The TX-SR674 receiver’s on-screen menu system, displayed through all video outputs, makes the first time setup a no-brainer. I set up the speaker sizes, distances and channel levels manually and listened to the system in this state initially. Then after a couple of days, I plugged in the supplied microphone and ran Onkyo’s Audyssey 2EQ auto speaker calibration system. The system took about 8 minutes to complete and produced accurate results. These auto calibration systems are a truly wonderful feature, although you should always verify the system’s results by going to the menu system and verifying the results.
I connected the A/V receiver with the universal player using an HDMI cable as well as multi-channel RCA cables. The HDMI connection transported CDs, Dolby Digital, DTS, and LPCM between the components. The analogue connections handled DVD-Audio and SACD signals, in addition to LPCM. Sound was delivered by our reference 5.1-channel Sinclair Audio Brighton series speaker system.
To evaluate this system’s home theatre performance I watched a few familiar scenes from the Saving Private Ryan and National Treasure DVDs. The TX-SR674 receiver produced a very dynamic sonic landscape during the Normandy beach approach, the dynamics never lacked behind the on-screen action. A combination of gunfire, explosions, voices and other sound effects filled my room from every angle. Instead of the sound layers being mashed together, I could hear each individual layer very clearly. The TX-SR674 had ample amounts of power to produce explosive deep frequencies. Sound transitions between all channels flowed smoothly. The TX-SR674 had the ability to create a realistic ambience in my room and placed me right in the middle of the action, just as a great receiver should.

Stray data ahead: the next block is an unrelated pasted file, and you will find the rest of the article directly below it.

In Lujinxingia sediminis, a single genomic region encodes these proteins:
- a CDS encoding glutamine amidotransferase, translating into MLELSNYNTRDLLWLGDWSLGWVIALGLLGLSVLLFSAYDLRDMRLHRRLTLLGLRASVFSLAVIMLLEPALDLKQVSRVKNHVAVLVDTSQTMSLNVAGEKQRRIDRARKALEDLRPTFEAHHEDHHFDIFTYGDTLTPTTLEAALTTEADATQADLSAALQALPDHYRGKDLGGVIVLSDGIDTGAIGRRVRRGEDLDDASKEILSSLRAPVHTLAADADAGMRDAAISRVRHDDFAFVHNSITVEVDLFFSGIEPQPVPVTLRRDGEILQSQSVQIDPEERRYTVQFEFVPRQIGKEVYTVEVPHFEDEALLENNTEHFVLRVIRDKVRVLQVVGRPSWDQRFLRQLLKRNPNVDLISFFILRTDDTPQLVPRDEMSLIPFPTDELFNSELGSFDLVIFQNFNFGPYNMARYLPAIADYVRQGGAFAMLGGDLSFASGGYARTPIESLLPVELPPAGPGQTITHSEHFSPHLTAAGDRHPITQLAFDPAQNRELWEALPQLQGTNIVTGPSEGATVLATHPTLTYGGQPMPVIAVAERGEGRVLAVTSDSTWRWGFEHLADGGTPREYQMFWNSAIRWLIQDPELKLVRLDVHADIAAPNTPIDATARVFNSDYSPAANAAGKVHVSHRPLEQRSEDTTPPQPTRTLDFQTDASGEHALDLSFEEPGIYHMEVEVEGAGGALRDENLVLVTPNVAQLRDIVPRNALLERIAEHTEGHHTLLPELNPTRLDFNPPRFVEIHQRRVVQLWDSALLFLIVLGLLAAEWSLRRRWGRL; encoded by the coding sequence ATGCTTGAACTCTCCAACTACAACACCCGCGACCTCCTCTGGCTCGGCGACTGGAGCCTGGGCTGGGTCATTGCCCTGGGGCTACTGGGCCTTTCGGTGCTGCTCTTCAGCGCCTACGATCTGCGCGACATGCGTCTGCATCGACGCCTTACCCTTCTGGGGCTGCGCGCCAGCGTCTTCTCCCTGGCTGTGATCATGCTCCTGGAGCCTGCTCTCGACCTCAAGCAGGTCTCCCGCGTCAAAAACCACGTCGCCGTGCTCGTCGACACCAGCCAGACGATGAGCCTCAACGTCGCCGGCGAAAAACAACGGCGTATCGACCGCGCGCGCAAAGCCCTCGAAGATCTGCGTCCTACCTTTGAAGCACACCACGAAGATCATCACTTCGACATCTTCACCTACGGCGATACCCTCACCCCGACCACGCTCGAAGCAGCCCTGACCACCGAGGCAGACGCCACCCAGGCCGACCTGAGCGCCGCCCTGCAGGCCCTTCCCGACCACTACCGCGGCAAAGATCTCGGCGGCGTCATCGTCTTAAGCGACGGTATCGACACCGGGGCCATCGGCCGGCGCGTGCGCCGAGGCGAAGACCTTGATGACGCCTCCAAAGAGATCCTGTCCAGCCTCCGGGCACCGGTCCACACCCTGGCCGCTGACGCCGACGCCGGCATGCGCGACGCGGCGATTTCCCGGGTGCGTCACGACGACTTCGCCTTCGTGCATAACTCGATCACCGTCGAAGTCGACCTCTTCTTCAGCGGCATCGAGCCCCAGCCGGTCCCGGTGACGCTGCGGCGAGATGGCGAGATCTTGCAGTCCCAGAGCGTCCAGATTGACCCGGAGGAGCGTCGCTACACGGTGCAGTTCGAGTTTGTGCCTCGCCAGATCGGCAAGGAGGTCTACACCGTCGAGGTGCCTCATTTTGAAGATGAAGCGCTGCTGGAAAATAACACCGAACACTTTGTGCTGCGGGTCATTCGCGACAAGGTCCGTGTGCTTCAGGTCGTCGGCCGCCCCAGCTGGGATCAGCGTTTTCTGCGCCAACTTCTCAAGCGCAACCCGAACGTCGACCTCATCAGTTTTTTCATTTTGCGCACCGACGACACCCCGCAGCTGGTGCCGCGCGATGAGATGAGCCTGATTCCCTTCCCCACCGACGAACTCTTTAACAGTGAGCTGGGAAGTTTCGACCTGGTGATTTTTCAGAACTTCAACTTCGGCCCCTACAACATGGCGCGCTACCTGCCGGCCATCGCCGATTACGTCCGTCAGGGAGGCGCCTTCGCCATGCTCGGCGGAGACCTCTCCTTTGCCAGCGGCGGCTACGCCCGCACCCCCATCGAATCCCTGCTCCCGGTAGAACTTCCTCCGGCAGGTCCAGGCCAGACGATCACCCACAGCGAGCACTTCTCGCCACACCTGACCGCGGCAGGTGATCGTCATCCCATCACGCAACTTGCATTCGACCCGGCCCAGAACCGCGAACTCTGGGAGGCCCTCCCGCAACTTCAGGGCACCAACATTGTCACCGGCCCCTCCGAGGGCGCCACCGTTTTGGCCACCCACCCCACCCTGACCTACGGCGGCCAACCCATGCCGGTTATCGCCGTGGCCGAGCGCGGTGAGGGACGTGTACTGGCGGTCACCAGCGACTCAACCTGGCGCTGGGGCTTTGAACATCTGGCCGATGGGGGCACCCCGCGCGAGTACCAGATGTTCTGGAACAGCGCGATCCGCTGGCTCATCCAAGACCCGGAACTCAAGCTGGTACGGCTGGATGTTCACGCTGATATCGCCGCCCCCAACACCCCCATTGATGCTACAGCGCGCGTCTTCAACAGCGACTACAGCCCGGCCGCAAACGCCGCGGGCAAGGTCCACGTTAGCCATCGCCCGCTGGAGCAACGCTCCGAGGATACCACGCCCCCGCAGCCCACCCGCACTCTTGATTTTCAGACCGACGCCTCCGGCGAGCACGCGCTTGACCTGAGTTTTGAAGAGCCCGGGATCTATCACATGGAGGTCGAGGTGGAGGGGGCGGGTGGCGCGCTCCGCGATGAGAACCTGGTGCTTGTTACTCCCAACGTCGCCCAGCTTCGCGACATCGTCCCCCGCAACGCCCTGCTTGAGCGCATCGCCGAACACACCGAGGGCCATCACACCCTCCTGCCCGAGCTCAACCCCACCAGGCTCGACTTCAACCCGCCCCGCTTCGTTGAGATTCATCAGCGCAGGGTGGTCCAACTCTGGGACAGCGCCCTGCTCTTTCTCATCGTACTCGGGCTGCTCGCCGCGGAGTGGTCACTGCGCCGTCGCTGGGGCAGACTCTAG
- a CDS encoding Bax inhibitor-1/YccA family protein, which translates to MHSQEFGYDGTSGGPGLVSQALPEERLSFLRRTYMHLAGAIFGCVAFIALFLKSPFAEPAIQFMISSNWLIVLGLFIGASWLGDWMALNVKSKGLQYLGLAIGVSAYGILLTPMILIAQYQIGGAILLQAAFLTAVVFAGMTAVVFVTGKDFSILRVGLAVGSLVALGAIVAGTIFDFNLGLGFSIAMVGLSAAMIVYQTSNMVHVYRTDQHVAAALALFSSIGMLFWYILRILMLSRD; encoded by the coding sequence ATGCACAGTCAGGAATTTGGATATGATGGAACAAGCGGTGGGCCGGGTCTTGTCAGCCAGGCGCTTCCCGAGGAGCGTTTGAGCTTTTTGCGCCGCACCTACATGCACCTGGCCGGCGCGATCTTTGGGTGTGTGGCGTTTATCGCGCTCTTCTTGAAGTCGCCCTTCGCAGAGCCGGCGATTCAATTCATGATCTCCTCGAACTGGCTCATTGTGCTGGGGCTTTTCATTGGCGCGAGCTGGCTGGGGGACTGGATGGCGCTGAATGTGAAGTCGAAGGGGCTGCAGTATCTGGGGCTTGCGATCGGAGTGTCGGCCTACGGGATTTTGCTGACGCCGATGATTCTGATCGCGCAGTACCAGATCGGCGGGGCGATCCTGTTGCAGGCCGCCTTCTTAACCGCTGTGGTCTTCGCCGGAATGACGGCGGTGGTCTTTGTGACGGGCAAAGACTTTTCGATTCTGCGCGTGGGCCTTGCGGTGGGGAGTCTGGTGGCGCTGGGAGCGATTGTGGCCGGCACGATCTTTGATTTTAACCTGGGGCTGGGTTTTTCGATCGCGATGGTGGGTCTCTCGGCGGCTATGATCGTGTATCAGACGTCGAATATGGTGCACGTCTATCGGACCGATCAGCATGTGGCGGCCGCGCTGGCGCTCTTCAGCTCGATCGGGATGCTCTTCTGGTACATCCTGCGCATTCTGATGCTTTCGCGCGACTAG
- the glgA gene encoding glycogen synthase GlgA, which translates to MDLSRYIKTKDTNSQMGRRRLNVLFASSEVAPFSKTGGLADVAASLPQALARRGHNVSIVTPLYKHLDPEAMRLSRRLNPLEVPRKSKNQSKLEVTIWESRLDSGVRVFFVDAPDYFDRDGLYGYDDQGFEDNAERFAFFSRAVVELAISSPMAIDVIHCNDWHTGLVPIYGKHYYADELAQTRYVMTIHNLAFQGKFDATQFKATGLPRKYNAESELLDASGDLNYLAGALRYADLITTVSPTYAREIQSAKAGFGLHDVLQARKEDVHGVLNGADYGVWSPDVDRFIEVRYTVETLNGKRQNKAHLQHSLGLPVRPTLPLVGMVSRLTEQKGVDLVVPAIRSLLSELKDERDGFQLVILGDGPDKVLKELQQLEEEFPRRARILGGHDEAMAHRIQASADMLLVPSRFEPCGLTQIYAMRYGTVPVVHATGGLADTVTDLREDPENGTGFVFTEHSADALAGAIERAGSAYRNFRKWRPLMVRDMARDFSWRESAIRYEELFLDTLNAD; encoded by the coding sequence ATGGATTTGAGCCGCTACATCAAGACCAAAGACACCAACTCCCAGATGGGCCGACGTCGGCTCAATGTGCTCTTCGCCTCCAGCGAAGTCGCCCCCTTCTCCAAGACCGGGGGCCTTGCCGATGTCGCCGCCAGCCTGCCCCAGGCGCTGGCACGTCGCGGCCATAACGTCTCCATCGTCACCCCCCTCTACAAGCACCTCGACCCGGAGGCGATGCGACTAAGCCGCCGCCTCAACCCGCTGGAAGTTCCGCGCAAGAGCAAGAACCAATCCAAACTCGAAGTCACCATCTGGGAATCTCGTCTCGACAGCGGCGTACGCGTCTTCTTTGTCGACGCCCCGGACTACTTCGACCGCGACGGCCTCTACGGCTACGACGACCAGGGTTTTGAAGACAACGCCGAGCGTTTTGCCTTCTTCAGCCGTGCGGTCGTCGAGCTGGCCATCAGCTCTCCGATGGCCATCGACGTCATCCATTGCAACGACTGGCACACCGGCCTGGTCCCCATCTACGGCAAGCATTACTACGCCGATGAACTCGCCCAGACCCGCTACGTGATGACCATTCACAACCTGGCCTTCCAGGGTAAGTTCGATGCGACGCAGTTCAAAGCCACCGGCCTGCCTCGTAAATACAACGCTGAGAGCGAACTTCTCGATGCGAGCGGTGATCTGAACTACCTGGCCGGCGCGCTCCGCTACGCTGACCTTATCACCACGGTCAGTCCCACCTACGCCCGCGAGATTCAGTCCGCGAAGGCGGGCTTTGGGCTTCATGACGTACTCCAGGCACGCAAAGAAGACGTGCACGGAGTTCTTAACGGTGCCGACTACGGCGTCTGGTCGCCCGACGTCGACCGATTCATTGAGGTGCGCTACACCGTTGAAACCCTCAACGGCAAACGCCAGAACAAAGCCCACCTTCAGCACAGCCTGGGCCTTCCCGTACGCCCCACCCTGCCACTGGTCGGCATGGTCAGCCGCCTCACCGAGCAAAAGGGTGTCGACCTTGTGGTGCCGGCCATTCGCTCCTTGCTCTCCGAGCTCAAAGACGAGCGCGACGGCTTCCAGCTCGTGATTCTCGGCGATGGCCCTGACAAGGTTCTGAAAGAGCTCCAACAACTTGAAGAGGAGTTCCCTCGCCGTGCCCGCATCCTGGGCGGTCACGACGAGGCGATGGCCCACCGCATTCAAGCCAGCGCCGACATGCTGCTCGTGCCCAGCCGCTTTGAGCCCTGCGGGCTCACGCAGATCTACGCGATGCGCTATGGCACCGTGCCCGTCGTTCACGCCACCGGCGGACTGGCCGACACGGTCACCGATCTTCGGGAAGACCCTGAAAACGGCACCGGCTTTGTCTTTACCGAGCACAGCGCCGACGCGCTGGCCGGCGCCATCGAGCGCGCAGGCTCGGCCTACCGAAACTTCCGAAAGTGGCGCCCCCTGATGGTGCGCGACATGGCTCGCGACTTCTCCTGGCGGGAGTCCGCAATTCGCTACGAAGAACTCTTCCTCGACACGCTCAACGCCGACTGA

The video up-conversion of the DV-SP504 player produced a substantially sharper, more defined picture than the standard 480p picture. Federation starships in Star Trek: Resurrection appeared noticeably sharper and cleaner overall. Character’s faces looked more natural and appeared to have more details on the screen. The resolution can be toggled between 480p, 720p, 1080i and Auto simply by pressing the Resolution button on the remote. This is a great feature that all users can enjoy.
To evaluate the musical talent of this Onkyo pair, I reached for few albums among which were Yin Xiang’s Impress on CD and The Beatles Love on DVD-Audio, both very well recorded albums. Yin Xiang’s voice sounded vibrant with a pleasant, warm character. The various instruments used in this album sounded crystal clear and were placed in a well defined space. The musical pace and dynamics were great. Listening to a few more stereo CDs, I came to a conclusion that the DV-SP504’s music delivery was a little closer to a standalone CD player than a music/movie disc player. Not bad! High resolution, multi-channel audio was right on par with other mid-range universal disc players that I’ve listened to. The higher resolution sound clearly exhibited a wider dynamic range and produced a deeper soundstage. The Beatles Love album completely immersed me with its well produced surround effects. The DV-SP504 does not offer bass management for DVD-Audio, but the bass can be tweaked using the receiver’s management. The DV-SP504 played all the SACDs and DVD-Audio albums that I placed on its disc tray – even the discs that other universal players refused to play. My one small complaint about this player is that it took a little longer than I’m used to when switching between tracks on DVD-Audio discs, although this varied between discs.
Using a matching A/V receiver and disc player has its advantages. First, the remote supplied with the receiver can be used to control both components, without any configuration. Then, there is the visual advantage. Most people place their components out in open view, on a TV stand or an A/V rack. Matching aesthetics of both components are certainly more appealing to the eye.
The Onkyo TX-SR674 A/V receiver and DV-SP504 universal player proved to be impressively versatile with home theatre material, and both multi-channel and stereo music. If you’re building a mid-range home theatre system in a medium or larger room, I suggest that you definitely audition this sweet sounding Onkyo pair – it may produce just the sound and video that you’re looking for.
Onkyo TX-SR674 A/V Receiver Highlights
• Power Output (8 Ohm): 95 Watts x 7 channels (0.08%, 20 Hz – 20 kHz/THD)
• 2 HDMI inputs and 1 output
• Converts all component, S-video and composite video to HDMI
• 7.1-channel analogue inputs
• Audyssey 2EQ auto speaker calibration system
• Zone 2 speaker outputs/XM-radio compatibility
Onkyo DV-SP504 Universal Disc Player Highlights
• Plays DVD, CD, SACD and DVD-Audio formats among others
• Up-converts standard DVDs to 720p and 1080i resolution through its HDMI output
• 7.1-channel analogue outputs